The Lords’ amendments to a government financial statutory instrument are an attempted power grab that drives a coach and horses through a vital constitutional doctrine
This is an email message (not itself a blog post) about a new blog post on Ephems, at http://www.barder.com/4548, “The Lords’ amendments to a government financial statutory instrument are an attempted power grab that drives a coach and horses through a vital constitutional doctrine“.
In that post I argue that while the intentions of the members of the House of Lords who refused to approve the government’s Statutory Instrument incorporating Osborne’s disgraceful tax credit cuts were honourable and laudable, their action was manifestly unconstitutional and could have profoundly negative consequences. If it were to be allowed to set a precedent, it would blow a huge hole in the doctrine of the privilege and primacy of the house of commons in respect of the elected government’s management of the country’s finances without interference by the unelected Upper House, a doctrine that goes back to the 1760s. Such a new extension of the powers of the House of Lords would threaten the freedom of action of a future progressive government even more than that of the present reactionary administration. Mr Osborne will rescue his tax credit cuts from the Lords’ attempted conditions without much difficulty. The Lords’ attempted power grab may require a new law codifying and defining the restrictions on the House of Lords’ rights regarding government financial measures. If so Labour should strongly support it.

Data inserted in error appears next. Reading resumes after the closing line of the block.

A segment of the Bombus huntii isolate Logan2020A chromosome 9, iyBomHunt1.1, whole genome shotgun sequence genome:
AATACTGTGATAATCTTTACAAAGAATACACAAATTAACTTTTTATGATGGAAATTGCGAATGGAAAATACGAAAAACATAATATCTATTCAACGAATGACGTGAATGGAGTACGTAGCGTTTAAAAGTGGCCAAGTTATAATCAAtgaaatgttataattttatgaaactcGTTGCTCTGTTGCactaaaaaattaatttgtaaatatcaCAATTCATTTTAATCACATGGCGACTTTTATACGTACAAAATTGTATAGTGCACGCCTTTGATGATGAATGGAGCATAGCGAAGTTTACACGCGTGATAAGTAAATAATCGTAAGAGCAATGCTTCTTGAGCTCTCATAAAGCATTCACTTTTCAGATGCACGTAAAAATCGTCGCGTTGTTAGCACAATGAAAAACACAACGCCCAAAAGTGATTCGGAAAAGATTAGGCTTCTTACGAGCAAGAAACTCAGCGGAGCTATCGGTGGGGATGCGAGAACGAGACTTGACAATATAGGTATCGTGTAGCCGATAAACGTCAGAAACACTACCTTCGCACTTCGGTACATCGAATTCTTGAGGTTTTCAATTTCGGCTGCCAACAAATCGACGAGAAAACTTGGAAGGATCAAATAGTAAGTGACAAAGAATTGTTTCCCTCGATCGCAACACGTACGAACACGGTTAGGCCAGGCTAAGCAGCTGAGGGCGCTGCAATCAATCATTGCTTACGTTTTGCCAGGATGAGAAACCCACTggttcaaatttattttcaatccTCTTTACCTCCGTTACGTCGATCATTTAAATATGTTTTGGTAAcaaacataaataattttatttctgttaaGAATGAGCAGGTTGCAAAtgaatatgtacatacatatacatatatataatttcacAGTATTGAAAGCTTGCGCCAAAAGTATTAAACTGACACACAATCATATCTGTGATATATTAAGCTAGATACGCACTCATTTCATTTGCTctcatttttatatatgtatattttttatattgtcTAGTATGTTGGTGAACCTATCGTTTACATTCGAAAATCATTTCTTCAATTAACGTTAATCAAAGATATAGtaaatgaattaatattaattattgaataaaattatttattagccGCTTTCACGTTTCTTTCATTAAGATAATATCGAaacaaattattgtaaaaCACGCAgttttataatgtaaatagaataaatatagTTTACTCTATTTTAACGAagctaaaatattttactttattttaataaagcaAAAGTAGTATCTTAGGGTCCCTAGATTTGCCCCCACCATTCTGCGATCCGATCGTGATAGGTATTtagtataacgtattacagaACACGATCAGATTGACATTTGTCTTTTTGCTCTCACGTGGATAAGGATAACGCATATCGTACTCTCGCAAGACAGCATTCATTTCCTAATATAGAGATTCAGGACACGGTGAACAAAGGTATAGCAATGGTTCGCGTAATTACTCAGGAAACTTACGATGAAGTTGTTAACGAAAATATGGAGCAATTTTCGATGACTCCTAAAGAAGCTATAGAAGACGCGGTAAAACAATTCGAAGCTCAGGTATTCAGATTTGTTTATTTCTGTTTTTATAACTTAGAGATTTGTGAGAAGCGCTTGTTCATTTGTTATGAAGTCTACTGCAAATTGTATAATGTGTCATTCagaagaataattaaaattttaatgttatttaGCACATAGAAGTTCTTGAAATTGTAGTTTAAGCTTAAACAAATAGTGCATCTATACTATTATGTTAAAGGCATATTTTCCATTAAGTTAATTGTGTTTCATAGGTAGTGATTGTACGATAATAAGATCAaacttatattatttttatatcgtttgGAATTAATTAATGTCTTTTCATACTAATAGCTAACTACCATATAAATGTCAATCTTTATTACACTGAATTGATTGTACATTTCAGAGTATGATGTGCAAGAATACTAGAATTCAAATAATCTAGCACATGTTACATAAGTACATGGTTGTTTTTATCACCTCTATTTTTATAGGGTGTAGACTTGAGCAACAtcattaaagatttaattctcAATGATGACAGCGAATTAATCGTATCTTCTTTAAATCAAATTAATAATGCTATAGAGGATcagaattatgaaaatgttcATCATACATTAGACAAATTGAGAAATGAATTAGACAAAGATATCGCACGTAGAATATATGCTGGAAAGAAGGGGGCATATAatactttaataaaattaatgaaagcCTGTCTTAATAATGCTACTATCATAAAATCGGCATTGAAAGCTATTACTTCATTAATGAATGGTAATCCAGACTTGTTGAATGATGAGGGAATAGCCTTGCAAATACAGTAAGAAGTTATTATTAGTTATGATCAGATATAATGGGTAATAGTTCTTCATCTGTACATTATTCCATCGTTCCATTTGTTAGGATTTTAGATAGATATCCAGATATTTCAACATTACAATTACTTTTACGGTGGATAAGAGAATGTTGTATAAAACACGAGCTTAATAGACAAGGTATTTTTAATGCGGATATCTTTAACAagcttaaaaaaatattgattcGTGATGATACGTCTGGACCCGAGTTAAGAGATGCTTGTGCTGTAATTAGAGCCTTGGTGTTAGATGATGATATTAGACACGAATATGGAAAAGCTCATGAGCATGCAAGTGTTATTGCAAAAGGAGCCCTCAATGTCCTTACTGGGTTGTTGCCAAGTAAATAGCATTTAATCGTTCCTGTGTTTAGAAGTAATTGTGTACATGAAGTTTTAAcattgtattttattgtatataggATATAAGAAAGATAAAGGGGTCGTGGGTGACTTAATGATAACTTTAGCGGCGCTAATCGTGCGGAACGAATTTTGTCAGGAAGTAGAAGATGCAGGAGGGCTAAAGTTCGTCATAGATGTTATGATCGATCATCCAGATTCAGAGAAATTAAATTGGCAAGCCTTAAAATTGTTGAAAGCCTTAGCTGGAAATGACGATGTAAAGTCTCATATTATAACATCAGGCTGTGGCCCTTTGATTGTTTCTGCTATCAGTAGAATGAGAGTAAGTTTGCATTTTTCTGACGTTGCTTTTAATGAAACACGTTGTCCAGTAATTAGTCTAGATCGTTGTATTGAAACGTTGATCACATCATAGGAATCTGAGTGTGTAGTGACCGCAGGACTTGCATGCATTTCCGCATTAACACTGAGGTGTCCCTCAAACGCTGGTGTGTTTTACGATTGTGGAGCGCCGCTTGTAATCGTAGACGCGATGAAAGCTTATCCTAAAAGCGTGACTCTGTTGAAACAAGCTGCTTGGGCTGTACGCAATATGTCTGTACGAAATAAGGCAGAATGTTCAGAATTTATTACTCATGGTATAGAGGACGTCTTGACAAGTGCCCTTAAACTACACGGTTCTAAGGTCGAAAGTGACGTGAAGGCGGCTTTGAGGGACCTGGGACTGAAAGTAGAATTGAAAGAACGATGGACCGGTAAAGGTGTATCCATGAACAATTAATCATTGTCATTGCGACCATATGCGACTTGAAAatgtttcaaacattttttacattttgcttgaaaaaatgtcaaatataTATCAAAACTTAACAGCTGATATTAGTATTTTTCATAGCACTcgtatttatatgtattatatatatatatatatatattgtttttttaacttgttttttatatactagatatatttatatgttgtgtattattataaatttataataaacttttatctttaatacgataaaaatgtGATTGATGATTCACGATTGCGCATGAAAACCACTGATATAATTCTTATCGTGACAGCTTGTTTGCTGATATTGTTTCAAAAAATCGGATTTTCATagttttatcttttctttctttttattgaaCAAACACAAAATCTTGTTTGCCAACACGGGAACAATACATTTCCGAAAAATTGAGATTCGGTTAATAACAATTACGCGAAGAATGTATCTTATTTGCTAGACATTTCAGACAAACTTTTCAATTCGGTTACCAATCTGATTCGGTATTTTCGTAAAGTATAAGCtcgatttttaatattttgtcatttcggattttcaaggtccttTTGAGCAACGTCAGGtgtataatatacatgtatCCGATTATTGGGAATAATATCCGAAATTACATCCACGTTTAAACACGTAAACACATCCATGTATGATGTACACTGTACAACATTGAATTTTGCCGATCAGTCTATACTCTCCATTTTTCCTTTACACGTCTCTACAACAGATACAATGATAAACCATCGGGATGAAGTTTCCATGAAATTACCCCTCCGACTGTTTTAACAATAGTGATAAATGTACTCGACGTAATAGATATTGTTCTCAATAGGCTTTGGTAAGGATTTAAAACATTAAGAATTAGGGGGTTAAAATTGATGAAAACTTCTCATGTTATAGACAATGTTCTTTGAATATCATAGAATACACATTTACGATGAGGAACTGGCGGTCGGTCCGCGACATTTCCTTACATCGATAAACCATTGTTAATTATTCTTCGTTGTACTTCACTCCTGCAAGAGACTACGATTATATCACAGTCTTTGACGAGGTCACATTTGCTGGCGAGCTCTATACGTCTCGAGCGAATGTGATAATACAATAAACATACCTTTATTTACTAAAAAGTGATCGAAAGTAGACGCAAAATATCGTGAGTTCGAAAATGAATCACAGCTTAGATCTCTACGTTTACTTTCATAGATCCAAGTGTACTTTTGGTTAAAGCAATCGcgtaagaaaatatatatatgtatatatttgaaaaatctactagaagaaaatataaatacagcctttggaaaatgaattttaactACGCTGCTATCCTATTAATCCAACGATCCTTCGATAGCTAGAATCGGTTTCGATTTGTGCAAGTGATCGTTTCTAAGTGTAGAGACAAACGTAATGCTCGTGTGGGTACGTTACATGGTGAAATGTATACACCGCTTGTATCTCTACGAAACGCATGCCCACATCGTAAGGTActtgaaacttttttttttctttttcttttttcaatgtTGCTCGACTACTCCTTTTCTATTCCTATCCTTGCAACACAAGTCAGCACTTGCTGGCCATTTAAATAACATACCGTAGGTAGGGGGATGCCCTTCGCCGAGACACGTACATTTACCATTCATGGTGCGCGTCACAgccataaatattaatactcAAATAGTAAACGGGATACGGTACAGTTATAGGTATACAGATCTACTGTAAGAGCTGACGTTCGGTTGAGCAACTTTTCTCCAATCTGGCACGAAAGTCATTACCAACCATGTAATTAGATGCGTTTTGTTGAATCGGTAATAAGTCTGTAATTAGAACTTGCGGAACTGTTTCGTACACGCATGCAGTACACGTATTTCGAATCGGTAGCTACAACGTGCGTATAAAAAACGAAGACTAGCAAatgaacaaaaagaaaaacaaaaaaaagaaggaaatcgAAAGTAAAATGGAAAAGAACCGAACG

For the full statement of all this, please visit http://www.barder.com/4548, and please write any comments, informative or otherwise, at the bottom of http://www.barder.com/4548, rather than in reply to this email (unless your comments are purely personal). Please don’t comment there (or here) on the rights or wrongs of Mr Osborne’s tax credit cuts policy, nor on its dire effects on poor families in Britain, however strongly you (and I) might feel about them. The issue discussed in this post are the implications and likely consequences of the unconstitutional action taken on Monday evening by Labour and other unelected peers.
Greetings from a chilly autumn day in south London
27 October 2015